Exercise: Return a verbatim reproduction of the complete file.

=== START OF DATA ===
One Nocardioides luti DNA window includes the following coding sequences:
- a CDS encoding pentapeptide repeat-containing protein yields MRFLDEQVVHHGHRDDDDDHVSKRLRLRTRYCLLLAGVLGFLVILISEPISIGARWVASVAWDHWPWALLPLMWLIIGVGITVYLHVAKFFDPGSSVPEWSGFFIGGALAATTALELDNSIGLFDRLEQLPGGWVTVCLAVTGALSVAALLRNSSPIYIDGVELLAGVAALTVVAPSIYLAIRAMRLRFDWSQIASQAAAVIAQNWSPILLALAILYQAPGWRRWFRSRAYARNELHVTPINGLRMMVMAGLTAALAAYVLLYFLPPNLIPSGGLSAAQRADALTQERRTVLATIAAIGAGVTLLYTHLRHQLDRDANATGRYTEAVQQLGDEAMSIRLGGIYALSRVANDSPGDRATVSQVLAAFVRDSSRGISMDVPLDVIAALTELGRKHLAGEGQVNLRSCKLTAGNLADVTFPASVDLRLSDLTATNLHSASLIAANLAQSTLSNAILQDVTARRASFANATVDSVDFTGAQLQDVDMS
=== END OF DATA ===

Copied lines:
One Nocardioides luti DNA window includes the following coding sequences:
- a CDS encoding pentapeptide repeat-containing protein yields MRFLDEQVVHHGHRDDDDDHVSKRLRLRTRYCLLLAGVLGFLVILISEPISIGARWVASVAWDHWPWALLPLMWLIIGVGITVYLHVAKFFDPGSSVPEWSGFFIGGALAATTALELDNSIGLFDRLEQLPGGWVTVCLAVTGALSVAALLRNSSPIYIDGVELLAGVAALTVVAPSIYLAIRAMRLRFDWSQIASQAAAVIAQNWSPILLALAILYQAPGWRRWFRSRAYARNELHVTPINGLRMMVMAGLTAALAAYVLLYFLPPNLIPSGGLSAAQRADALTQERRTVLATIAAIGAGVTLLYTHLRHQLDRDANATGRYTEAVQQLGDEAMSIRLGGIYALSRVANDSPGDRATVSQVLAAFVRDSSRGISMDVPLDVIAALTELGRKHLAGEGQVNLRSCKLTAGNLADVTFPASVDLRLSDLTATNLHSASLIAANLAQSTLSNAILQDVTARRASFANATVDSVDFTGAQLQDVDMS